run in parallel, but there are serialization points where you will see just 1
CPU maxed out. This is normal.

If you are advanced enough with building C code, here is a suggestion to speed
up building perl, and the later C<make test>. Try to keep your PATH environmental
variable with the least number of folders possible (remember to keep your C
compiler's folders there). C<C:\WINDOWS\system32> or C<C:\WINNT\system32>
depending on your OS version should be first folder in PATH, since "cmd.exe"
is the most commonly launched program during the build and later testing.


=head2 Testing Perl on Windows

Type "gmake test" (or "nmake test").  This will run most
of the tests from the testsuite (many tests will be skipped).

There should be no test failures.

If you build with Visual C++ 2013 then three tests currently may fail with
Daylight Saving Time related problems: F<t/io/fs.t>,
F<cpan/HTTP-Tiny/t/110_mirror.t> and F<lib/File/Copy.t>. The failures are
caused by bugs in the CRT in VC++ 2013 which are fixed in VC++2015 and
later, as explained by Microsoft here:
L<https://connect.microsoft.com/VisualStudio/feedback/details/811534/utime-sometimes-fails-to-set-the-correct-file-times-in-visual-c-2013>. In the meantime,
if you need fixed C<stat> and C<utime> functions then have a look at the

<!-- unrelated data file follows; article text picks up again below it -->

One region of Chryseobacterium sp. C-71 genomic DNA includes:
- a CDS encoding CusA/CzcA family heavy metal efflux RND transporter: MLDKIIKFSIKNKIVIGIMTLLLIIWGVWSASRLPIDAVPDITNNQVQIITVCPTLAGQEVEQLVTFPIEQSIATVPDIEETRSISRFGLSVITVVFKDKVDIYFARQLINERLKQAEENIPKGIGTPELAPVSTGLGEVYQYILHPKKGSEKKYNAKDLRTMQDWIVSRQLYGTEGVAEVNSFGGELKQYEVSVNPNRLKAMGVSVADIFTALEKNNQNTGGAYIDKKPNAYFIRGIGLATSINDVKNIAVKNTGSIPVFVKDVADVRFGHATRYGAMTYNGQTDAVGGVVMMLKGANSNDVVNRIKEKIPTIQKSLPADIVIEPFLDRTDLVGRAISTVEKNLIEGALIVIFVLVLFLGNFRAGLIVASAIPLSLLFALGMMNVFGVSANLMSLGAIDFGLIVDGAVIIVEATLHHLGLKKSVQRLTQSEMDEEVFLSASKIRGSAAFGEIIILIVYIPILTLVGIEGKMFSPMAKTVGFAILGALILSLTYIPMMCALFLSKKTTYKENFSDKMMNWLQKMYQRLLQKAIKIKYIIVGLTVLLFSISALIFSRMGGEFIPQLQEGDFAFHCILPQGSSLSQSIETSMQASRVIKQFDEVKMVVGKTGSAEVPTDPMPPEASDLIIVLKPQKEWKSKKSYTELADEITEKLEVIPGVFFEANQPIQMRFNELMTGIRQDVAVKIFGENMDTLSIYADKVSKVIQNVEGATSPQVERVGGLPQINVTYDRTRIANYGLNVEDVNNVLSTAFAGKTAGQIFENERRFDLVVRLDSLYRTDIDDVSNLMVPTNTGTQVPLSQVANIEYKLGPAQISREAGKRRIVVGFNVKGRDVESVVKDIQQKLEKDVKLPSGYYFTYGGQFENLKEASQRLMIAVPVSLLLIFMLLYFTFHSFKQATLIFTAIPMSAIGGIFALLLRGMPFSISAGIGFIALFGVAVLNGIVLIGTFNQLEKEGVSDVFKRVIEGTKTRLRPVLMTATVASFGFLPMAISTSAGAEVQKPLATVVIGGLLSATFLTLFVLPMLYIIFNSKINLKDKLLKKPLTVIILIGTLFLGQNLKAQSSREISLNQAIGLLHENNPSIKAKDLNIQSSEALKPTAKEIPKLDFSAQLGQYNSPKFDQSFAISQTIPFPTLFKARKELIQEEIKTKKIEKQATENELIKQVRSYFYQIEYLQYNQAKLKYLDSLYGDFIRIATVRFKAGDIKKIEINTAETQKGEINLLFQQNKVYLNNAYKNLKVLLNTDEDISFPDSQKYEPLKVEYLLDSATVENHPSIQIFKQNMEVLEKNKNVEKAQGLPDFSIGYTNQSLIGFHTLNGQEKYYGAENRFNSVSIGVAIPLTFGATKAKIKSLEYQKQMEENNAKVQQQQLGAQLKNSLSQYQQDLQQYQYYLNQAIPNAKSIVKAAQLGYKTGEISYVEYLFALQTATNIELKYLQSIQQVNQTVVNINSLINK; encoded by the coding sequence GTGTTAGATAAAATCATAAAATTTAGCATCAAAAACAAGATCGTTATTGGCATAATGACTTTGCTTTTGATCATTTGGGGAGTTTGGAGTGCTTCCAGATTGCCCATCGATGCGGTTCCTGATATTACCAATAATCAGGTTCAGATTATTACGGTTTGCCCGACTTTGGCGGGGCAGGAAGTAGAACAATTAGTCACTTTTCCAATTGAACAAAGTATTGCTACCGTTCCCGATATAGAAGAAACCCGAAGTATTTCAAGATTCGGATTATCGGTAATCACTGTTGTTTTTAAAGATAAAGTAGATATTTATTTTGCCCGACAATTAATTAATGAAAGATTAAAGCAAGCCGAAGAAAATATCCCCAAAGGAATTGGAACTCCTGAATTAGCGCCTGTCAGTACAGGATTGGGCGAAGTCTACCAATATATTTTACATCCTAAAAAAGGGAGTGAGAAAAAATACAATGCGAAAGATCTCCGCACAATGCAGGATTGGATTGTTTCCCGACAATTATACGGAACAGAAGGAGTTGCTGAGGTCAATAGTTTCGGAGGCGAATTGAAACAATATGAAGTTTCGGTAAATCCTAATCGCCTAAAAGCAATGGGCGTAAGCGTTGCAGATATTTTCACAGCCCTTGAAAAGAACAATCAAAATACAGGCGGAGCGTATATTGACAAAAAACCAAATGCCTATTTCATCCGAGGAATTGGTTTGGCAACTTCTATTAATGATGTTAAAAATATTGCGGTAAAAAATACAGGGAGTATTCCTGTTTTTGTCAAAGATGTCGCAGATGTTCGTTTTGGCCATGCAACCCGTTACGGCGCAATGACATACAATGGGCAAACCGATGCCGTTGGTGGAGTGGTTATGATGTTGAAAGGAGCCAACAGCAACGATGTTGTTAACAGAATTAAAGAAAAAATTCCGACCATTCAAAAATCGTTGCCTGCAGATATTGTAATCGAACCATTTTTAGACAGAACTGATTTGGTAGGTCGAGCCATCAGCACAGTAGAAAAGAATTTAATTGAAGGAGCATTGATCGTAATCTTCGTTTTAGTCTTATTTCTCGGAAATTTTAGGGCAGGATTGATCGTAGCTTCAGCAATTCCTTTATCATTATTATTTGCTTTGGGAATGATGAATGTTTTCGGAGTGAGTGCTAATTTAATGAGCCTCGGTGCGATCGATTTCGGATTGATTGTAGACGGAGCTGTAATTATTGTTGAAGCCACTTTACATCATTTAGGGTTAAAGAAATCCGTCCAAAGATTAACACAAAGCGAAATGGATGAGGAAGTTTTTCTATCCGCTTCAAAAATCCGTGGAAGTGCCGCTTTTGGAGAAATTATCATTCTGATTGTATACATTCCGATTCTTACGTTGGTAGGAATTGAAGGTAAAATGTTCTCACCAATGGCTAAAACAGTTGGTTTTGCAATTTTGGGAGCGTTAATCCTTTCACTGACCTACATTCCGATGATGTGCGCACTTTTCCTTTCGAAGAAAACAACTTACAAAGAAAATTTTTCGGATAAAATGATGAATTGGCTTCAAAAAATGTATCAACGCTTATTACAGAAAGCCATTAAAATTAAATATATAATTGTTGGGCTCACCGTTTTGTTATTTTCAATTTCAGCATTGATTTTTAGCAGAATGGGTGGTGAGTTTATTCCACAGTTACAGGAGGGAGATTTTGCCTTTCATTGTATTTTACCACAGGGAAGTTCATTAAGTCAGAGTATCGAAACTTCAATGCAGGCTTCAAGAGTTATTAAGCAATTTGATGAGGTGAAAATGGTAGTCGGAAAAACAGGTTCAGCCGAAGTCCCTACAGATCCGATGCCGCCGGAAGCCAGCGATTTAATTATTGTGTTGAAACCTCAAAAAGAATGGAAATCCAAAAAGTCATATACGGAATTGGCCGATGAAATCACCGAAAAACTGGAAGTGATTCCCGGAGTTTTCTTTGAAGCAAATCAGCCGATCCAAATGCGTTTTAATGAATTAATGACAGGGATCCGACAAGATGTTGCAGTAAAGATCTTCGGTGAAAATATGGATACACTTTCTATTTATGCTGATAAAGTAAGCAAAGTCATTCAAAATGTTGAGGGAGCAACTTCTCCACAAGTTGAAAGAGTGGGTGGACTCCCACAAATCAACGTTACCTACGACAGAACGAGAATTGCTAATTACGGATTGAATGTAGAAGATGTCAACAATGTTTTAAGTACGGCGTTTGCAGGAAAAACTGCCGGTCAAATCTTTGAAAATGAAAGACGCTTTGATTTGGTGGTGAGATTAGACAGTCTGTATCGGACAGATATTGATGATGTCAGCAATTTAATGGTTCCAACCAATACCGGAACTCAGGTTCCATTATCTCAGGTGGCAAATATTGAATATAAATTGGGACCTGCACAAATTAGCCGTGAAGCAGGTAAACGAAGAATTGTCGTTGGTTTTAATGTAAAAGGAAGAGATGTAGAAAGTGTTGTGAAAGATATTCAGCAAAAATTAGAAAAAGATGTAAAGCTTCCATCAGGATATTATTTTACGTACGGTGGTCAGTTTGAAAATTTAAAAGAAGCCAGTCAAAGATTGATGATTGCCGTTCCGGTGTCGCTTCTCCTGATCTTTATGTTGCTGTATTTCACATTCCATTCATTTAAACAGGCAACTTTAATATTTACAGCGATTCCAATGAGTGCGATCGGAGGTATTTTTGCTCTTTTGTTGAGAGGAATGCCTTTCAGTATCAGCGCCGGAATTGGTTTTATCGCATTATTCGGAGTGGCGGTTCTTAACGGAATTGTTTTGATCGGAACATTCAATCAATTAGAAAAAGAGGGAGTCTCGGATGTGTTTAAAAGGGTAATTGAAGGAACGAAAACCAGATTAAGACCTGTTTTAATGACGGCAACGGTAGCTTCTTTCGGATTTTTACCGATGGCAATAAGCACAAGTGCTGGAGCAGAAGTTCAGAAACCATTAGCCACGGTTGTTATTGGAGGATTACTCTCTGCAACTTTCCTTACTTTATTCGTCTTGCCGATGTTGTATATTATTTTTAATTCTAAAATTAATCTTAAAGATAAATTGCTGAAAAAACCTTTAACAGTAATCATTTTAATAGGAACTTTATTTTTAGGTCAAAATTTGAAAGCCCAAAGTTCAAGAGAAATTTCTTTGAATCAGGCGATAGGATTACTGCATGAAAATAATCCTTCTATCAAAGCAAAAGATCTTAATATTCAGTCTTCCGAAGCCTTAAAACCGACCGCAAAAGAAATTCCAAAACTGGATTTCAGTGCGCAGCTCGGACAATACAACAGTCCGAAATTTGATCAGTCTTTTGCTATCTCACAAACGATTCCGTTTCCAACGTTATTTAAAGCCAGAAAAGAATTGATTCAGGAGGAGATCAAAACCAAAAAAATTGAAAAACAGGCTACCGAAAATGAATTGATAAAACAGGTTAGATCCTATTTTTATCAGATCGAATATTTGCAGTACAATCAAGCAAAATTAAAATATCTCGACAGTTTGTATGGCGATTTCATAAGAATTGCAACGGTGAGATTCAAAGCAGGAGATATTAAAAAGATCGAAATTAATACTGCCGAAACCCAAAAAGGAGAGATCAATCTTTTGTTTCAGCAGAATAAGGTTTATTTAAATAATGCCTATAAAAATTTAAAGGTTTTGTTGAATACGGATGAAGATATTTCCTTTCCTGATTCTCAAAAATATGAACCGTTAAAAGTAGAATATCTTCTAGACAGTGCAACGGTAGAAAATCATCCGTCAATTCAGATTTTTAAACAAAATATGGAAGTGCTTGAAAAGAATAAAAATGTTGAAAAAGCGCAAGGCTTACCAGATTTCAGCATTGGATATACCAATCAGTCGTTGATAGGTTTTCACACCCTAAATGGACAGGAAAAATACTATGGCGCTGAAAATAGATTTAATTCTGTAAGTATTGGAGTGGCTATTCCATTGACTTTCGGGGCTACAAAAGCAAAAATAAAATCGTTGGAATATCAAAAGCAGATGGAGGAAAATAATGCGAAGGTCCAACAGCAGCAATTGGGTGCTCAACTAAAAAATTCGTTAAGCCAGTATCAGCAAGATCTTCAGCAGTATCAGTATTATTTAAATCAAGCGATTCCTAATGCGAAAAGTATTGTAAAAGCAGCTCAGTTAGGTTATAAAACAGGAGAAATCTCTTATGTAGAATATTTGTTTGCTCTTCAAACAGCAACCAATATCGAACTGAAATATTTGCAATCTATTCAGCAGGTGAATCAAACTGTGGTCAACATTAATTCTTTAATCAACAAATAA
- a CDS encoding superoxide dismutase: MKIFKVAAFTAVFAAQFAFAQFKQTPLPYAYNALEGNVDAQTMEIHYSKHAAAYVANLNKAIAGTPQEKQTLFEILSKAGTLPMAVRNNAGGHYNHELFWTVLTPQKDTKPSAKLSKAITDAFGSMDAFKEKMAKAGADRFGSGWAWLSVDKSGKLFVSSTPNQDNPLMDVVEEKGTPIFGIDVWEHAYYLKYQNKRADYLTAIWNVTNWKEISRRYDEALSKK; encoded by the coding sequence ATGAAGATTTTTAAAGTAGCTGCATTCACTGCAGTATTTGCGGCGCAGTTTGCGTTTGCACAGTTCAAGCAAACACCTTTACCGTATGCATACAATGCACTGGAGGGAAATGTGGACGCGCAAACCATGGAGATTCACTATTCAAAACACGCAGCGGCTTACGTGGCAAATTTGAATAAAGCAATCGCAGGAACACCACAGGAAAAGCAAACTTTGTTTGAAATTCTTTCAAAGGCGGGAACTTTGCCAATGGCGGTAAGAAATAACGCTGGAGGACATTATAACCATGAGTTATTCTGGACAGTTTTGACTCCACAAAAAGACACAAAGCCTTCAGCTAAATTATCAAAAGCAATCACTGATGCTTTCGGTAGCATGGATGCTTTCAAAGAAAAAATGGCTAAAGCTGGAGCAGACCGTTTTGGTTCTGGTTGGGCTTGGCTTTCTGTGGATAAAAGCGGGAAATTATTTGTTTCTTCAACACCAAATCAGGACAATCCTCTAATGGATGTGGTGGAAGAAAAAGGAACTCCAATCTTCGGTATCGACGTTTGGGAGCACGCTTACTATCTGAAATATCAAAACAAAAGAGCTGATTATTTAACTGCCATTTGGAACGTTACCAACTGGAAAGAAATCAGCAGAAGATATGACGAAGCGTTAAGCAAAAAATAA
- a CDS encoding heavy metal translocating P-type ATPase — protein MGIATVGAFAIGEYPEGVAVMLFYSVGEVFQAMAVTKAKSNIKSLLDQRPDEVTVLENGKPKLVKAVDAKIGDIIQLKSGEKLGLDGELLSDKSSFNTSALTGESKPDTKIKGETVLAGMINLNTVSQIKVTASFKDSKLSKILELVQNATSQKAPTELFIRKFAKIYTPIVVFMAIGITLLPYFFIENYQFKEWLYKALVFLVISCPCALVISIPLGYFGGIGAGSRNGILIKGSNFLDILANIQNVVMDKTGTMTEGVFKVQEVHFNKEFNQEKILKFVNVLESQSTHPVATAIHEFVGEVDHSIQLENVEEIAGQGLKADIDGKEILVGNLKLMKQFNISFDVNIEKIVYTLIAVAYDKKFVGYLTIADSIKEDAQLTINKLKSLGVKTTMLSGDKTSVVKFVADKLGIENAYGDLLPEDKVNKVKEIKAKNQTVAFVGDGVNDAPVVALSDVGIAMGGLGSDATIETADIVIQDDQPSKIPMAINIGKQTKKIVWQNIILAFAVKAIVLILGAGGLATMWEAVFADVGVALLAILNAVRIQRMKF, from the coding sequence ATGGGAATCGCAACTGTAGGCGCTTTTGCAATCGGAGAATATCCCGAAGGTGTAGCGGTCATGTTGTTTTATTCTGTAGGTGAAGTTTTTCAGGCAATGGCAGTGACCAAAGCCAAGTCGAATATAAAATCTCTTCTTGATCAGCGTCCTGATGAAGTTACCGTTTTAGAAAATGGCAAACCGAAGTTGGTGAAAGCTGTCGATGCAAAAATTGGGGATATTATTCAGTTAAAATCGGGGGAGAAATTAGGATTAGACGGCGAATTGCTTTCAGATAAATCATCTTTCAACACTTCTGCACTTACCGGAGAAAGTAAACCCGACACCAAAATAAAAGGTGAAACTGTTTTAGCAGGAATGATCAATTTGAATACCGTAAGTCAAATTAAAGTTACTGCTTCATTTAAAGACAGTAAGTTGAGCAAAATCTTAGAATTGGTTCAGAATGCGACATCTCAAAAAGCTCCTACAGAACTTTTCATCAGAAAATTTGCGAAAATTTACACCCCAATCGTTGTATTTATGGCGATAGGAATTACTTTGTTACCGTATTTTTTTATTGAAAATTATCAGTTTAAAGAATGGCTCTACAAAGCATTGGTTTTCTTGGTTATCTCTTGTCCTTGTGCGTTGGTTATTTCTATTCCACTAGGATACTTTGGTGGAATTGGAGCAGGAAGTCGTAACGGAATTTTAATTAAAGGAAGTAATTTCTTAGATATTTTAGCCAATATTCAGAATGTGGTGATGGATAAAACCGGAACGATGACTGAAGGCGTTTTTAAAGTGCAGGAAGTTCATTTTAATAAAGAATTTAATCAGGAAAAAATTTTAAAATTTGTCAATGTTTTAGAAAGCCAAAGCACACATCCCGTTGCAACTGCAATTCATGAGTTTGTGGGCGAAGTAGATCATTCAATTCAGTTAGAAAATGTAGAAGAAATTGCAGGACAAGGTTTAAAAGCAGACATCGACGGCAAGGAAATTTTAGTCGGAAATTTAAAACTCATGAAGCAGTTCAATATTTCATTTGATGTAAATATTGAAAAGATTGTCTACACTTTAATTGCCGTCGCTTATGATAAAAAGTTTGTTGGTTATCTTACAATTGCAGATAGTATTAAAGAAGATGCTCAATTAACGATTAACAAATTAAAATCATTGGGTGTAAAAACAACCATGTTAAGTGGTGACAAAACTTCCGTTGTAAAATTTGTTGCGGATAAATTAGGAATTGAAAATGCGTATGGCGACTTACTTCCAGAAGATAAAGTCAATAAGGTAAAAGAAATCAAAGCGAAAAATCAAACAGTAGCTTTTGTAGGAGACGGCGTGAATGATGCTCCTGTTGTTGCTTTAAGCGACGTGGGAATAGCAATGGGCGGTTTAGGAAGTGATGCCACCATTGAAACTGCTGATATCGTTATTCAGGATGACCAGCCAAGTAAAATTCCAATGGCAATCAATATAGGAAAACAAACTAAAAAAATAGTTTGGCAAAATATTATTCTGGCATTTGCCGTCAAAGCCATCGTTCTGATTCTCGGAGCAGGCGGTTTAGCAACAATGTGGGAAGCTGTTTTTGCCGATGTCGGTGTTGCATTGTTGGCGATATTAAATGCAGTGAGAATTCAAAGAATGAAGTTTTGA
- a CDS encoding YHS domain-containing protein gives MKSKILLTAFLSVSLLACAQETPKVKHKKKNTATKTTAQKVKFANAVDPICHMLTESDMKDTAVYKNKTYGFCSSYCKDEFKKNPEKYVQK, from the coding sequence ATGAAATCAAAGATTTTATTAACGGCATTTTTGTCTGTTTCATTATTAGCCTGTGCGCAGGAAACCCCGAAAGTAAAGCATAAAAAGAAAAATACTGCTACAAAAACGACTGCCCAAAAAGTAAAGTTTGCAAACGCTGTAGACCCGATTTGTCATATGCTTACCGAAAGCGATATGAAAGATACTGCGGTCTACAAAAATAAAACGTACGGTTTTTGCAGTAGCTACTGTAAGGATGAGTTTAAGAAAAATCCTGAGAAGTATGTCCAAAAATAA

CPAN distribution Win32::UTCFileTime.

If you build with Visual C++ 2015 or later then F<ext/XS-APItest/t/locale.t>
may crash (after all its tests have passed). This is due to a regression in the
Universal CRT introduced in the Windows 10 April 2018 Update, and will be fixed
in the May 2019 Update, as explained here: L<https://developercommunity.visualstudio.com/content/problem/519486/setlocalelc-numeric-iso-latin-16-fails-then-succee.html>.

If you build with certain versions (e.g. 4.8.1) of gcc from mingw then
F<ext/POSIX/t/time.t> may fail test 17 due to a known bug in those gcc builds:
see L<https://sourceforge.net/p/mingw/bugs/2152/>.

Some test failures may occur if you use a command shell other than the
native "cmd.exe", or if you are building from a path that contains
spaces.  So don't do that.

If you are running the tests from a emacs shell window, you may see
failures in op/stat.t.  Run "gmake test-notty" in that case.

Furthermore, you should make sure that during C<make test> you do not
have any GNU tool packages in your path: some toolkits like Unixutils